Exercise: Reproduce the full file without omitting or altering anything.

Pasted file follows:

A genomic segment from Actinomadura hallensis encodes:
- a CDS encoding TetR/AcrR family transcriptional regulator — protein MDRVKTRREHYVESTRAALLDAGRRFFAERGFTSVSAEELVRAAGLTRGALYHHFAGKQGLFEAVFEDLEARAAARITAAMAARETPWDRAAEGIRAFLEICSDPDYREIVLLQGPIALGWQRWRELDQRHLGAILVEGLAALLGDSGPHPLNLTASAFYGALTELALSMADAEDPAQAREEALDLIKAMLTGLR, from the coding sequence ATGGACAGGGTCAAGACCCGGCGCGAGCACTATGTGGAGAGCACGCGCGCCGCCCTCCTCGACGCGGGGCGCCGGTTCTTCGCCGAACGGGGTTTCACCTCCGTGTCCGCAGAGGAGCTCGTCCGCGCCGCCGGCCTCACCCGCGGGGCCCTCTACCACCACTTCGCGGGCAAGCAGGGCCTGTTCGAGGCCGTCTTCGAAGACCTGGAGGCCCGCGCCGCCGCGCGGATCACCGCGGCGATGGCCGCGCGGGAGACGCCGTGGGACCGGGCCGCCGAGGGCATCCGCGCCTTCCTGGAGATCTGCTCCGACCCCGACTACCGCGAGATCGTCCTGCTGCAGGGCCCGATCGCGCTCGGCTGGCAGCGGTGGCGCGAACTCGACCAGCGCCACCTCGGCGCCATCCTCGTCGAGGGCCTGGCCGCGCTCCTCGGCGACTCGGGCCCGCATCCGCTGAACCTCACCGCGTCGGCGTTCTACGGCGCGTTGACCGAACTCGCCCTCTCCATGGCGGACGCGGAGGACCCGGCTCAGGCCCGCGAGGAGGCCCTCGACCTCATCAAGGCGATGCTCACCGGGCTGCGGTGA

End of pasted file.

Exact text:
A genomic segment from Actinomadura hallensis encodes:
- a CDS encoding TetR/AcrR family transcriptional regulator — protein MDRVKTRREHYVESTRAALLDAGRRFFAERGFTSVSAEELVRAAGLTRGALYHHFAGKQGLFEAVFEDLEARAAARITAAMAARETPWDRAAEGIRAFLEICSDPDYREIVLLQGPIALGWQRWRELDQRHLGAILVEGLAALLGDSGPHPLNLTASAFYGALTELALSMADAEDPAQAREEALDLIKAMLTGLR, from the coding sequence ATGGACAGGGTCAAGACCCGGCGCGAGCACTATGTGGAGAGCACGCGCGCCGCCCTCCTCGACGCGGGGCGCCGGTTCTTCGCCGAACGGGGTTTCACCTCCGTGTCCGCAGAGGAGCTCGTCCGCGCCGCCGGCCTCACCCGCGGGGCCCTCTACCACCACTTCGCGGGCAAGCAGGGCCTGTTCGAGGCCGTCTTCGAAGACCTGGAGGCCCGCGCCGCCGCGCGGATCACCGCGGCGATGGCCGCGCGGGAGACGCCGTGGGACCGGGCCGCCGAGGGCATCCGCGCCTTCCTGGAGATCTGCTCCGACCCCGACTACCGCGAGATCGTCCTGCTGCAGGGCCCGATCGCGCTCGGCTGGCAGCGGTGGCGCGAACTCGACCAGCGCCACCTCGGCGCCATCCTCGTCGAGGGCCTGGCCGCGCTCCTCGGCGACTCGGGCCCGCATCCGCTGAACCTCACCGCGTCGGCGTTCTACGGCGCGTTGACCGAACTCGCCCTCTCCATGGCGGACGCGGAGGACCCGGCTCAGGCCCGCGAGGAGGCCCTCGACCTCATCAAGGCGATGCTCACCGGGCTGCGGTGA